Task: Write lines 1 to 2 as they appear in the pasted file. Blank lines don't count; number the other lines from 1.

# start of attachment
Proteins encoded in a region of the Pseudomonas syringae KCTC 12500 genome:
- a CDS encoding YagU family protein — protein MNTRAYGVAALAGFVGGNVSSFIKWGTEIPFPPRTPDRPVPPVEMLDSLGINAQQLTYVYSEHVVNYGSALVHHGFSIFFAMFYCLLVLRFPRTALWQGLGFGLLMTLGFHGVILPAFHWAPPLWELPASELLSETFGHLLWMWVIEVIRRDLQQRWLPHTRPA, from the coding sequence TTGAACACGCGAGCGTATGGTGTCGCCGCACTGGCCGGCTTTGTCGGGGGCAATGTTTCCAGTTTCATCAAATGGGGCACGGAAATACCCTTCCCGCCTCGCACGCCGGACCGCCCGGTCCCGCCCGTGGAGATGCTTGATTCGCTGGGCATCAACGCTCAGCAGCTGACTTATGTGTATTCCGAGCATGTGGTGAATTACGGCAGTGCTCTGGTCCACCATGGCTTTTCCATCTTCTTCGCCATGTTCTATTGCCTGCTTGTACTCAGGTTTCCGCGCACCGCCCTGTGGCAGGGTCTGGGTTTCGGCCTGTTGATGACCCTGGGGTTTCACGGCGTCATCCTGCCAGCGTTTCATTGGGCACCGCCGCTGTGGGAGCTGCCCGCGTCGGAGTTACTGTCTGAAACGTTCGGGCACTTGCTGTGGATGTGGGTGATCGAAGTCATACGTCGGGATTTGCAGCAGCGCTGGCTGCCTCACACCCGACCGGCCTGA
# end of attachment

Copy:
Proteins encoded in a region of the Pseudomonas syringae KCTC 12500 genome:
- a CDS encoding YagU family protein — protein MNTRAYGVAALAGFVGGNVSSFIKWGTEIPFPPRTPDRPVPPVEMLDSLGINAQQLTYVYSEHVVNYGSALVHHGFSIFFAMFYCLLVLRFPRTALWQGLGFGLLMTLGFHGVILPAFHWAPPLWELPASELLSETFGHLLWMWVIEVIRRDLQQRWLPHTRPA, from the coding sequence TTGAACACGCGAGCGTATGGTGTCGCCGCACTGGCCGGCTTTGTCGGGGGCAATGTTTCCAGTTTCATCAAATGGGGCACGGAAATACCCTTCCCGCCTCGCACGCCGGACCGCCCGGTCCCGCCCGTGGAGATGCTTGATTCGCTGGGCATCAACGCTCAGCAGCTGACTTATGTGTATTCCGAGCATGTGGTGAATTACGGCAGTGCTCTGGTCCACCATGGCTTTTCCATCTTCTTCGCCATGTTCTATTGCCTGCTTGTACTCAGGTTTCCGCGCACCGCCCTGTGGCAGGGTCTGGGTTTCGGCCTGTTGATGACCCTGGGGTTTCACGGCGTCATCCTGCCAGCGTTTCATTGGGCACCGCCGCTGTGGGAGCTGCCCGCGTCGGAGTTACTGTCTGAAACGTTCGGGCACTTGCTGTGGATGTGGGTGATCGAAGTCATACGTCGGGATTTGCAGCAGCGCTGGCTGCCTCACACCCGACCGGCCTGA